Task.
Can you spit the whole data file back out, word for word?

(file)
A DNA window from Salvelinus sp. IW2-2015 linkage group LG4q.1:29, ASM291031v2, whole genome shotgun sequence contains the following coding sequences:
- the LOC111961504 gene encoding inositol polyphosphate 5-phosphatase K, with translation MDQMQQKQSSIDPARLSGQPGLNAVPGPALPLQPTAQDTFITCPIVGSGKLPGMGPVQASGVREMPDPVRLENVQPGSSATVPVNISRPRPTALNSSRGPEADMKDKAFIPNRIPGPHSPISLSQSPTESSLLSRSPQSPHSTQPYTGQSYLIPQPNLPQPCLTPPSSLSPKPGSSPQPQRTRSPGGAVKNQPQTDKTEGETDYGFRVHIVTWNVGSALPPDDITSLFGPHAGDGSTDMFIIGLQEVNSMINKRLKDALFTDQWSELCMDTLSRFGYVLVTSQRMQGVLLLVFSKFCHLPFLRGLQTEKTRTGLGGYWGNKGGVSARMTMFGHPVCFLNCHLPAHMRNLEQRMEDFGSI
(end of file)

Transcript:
A DNA window from Salvelinus sp. IW2-2015 linkage group LG4q.1:29, ASM291031v2, whole genome shotgun sequence contains the following coding sequences:
- the LOC111961504 gene encoding inositol polyphosphate 5-phosphatase K, with translation MDQMQQKQSSIDPARLSGQPGLNAVPGPALPLQPTAQDTFITCPIVGSGKLPGMGPVQASGVREMPDPVRLENVQPGSSATVPVNISRPRPTALNSSRGPEADMKDKAFIPNRIPGPHSPISLSQSPTESSLLSRSPQSPHSTQPYTGQSYLIPQPNLPQPCLTPPSSLSPKPGSSPQPQRTRSPGGAVKNQPQTDKTEGETDYGFRVHIVTWNVGSALPPDDITSLFGPHAGDGSTDMFIIGLQEVNSMINKRLKDALFTDQWSELCMDTLSRFGYVLVTSQRMQGVLLLVFSKFCHLPFLRGLQTEKTRTGLGGYWGNKGGVSARMTMFGHPVCFLNCHLPAHMRNLEQRMEDFGSI